SciELO - Scientific Electronic Library Online

vol.32 issue3Use of sirolimus in patients with primary steroid-resistant nephrotic syndromeIs there impact of mortality prior hemodialysis therapy in peritoneal dialysis patients? author indexsubject indexarticles search
Home Pagealphabetic serial listing  

Services on Demand




Related links

  • On index processCited by Google
  • Have no similar articlesSimilars in SciELO
  • On index processSimilars in Google


Nefrología (Madrid)

On-line version ISSN 1989-2284Print version ISSN 0211-6995


TORREGROSA, José V. et al. Successful treatment of calcific uraemic arteriolopathy with bisphosphonates. Nefrología (Madr.) [online]. 2012, vol.32, n.3, pp.329-334. ISSN 1989-2284.

Background and objectives: Calcific uraemic arteriolopathy (CUA), also known as calciphylaxis, is a rare but life-threatening condition that almost exclusively affects patients with chronic kidney disease. Several therapies have been employed to treat this disease but with irregular results. We report a prospective case series of eight patients diagnosed with CUA in our unit between 2002 and 2010. Material and method: The series consisted of eight patients with CUA (including 4 men, 5 dialysis patients and 3 with functioning allografts) who were treated with bisphosphonates. The diagnosis was by clinical suspicion and a confirmatory biopsy. Five patients had a previous history of high calcium-phosphorus product, 6 had a history of high parathyroid hormone levels (>800pg/ml), 4 had undergone parathyroidectomy, 5 had a history of high cumulative doses of steroids, and 6 patients were under dicoumarin treatment. None of the patients were obese or had diabetes mellitus. Results: In all patients, progression of skin lesions stopped between 2 to 4 weeks after starting bisphosphonate therapy, with no changes in blood levels of calcium and phosphate. Improvement in pain and lesions was faster in patients receiving intravenous ibandronate. All of these patients remained on bisphosphonate treatment for at least 6 months until the wounds healed completely. No recurrences have been observed after follow-up periods between 1 and 9 years. Renal function remained stable in transplant recipients. The treatment was well tolerated and no adverse effects were observed. Conclusions: Bisphosphonates could be a new and attractive alternative to treat CUA.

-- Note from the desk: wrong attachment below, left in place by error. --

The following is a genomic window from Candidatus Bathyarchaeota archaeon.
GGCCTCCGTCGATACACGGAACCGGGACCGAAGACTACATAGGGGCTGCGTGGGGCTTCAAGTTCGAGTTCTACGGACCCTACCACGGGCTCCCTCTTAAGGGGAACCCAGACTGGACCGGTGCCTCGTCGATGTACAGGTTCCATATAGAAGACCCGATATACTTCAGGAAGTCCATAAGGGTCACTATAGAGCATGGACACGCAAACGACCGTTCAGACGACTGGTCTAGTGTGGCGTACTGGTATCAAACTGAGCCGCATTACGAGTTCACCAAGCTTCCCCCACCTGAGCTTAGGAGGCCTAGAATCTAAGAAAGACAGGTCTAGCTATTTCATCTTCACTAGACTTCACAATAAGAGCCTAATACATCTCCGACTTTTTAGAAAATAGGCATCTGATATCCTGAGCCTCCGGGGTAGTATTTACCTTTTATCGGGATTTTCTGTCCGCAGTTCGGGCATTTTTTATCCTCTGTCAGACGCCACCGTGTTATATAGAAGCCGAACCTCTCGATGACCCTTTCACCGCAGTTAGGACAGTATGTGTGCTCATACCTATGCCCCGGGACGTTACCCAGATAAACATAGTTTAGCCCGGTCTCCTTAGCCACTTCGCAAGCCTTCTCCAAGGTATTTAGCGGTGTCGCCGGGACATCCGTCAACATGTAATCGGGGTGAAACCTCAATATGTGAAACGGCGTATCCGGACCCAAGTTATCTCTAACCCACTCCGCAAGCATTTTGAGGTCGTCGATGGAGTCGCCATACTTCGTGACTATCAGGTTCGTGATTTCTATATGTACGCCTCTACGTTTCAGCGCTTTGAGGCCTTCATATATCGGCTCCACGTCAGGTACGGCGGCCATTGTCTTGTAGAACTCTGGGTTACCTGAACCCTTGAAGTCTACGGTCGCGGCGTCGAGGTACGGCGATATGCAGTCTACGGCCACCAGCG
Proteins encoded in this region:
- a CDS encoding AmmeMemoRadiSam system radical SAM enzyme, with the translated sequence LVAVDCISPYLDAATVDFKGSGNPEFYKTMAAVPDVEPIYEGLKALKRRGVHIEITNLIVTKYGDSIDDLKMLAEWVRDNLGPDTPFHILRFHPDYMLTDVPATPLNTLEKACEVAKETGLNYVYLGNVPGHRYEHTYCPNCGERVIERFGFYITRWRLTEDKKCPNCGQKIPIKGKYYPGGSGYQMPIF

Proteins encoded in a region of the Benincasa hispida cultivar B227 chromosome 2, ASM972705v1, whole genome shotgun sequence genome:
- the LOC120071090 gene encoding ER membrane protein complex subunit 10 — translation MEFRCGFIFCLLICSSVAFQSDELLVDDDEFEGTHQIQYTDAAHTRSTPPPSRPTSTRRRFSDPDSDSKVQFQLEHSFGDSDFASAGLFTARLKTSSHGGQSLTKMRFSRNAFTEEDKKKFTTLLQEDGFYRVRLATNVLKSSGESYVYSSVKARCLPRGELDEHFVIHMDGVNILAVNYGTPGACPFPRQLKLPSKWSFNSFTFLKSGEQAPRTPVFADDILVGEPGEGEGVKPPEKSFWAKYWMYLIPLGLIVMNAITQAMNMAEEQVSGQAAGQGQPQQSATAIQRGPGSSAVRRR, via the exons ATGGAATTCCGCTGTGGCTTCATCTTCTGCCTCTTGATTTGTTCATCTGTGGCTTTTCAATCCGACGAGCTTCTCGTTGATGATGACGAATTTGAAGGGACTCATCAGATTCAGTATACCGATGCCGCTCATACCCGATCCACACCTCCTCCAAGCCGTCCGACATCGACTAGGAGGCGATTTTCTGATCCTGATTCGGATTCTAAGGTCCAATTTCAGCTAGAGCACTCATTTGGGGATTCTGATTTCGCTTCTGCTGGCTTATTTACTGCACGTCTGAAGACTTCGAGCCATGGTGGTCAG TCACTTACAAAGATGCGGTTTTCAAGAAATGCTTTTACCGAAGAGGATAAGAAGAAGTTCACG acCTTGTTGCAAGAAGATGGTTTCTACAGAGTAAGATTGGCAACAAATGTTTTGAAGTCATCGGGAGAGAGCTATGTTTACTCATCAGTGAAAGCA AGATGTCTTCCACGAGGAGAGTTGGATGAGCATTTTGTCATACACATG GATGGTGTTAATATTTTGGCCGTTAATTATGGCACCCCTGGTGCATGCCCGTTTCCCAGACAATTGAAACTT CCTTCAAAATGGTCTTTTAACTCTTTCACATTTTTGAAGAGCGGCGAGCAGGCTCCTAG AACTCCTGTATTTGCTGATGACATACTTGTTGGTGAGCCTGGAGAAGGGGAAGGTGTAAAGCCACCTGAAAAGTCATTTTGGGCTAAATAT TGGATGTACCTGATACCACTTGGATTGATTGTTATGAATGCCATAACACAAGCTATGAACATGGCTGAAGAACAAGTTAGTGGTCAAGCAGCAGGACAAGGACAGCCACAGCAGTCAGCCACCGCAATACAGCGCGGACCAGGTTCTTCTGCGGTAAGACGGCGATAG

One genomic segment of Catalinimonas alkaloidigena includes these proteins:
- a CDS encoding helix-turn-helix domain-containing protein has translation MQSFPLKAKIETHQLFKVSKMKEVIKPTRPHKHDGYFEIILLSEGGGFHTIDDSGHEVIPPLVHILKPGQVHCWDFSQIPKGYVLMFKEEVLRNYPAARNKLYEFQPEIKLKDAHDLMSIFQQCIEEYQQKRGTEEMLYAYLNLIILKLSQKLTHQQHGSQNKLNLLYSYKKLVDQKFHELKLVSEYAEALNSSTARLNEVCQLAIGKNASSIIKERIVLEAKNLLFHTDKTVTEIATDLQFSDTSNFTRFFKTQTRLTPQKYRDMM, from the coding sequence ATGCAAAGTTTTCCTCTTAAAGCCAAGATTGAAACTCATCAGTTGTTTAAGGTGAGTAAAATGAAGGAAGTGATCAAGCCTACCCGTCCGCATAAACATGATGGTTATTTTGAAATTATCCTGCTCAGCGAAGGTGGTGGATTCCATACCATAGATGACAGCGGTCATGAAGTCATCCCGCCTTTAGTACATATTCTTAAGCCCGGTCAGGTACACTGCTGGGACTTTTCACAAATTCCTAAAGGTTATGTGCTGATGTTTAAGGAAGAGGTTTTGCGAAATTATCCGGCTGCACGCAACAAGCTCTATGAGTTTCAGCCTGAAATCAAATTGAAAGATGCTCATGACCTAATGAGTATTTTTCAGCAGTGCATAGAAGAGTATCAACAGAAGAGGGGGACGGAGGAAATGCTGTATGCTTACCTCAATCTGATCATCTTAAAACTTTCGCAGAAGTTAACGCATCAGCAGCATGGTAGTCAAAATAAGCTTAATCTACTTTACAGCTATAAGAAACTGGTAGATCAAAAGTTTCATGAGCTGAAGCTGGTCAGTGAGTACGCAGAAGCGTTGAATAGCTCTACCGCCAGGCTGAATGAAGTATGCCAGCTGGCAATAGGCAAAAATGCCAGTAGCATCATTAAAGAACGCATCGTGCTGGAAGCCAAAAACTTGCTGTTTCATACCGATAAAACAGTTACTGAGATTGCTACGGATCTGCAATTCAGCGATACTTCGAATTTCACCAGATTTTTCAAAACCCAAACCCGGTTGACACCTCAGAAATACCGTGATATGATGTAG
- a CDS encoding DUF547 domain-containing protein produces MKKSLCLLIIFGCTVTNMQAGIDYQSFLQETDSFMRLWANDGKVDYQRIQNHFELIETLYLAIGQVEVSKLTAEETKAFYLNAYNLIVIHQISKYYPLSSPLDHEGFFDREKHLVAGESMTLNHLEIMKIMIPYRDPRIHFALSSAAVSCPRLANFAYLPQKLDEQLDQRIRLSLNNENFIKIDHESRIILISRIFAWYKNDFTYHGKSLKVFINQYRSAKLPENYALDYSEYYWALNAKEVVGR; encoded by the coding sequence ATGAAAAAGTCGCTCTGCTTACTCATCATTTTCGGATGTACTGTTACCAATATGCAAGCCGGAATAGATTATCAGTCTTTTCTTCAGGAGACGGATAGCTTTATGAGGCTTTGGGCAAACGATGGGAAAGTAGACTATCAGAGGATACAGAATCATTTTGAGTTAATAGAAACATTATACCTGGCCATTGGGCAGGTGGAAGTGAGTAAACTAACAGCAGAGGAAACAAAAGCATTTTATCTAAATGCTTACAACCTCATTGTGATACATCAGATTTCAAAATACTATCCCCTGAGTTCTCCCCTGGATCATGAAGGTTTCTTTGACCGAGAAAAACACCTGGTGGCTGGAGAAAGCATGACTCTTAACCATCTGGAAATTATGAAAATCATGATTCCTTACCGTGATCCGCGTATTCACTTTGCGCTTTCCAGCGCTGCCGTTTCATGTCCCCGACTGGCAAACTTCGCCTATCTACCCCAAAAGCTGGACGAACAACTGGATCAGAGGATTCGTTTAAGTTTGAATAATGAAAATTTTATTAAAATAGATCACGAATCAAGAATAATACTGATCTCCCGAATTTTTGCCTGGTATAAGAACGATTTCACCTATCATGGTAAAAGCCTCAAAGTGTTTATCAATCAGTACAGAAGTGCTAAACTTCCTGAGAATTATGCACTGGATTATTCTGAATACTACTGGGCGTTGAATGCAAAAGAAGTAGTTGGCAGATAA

Keywords : Calcific uraemic arteriolopathy; Calciphylaxis; Bisphosphonates; Secondary hyperparathyroidism; End-stage renal disease; Kidney transplantation.

        · abstract in Spanish     · text in Spanish     · Spanish ( pdf )


Creative Commons License All the contents of this journal, except where otherwise noted, is licensed under a Creative Commons Attribution License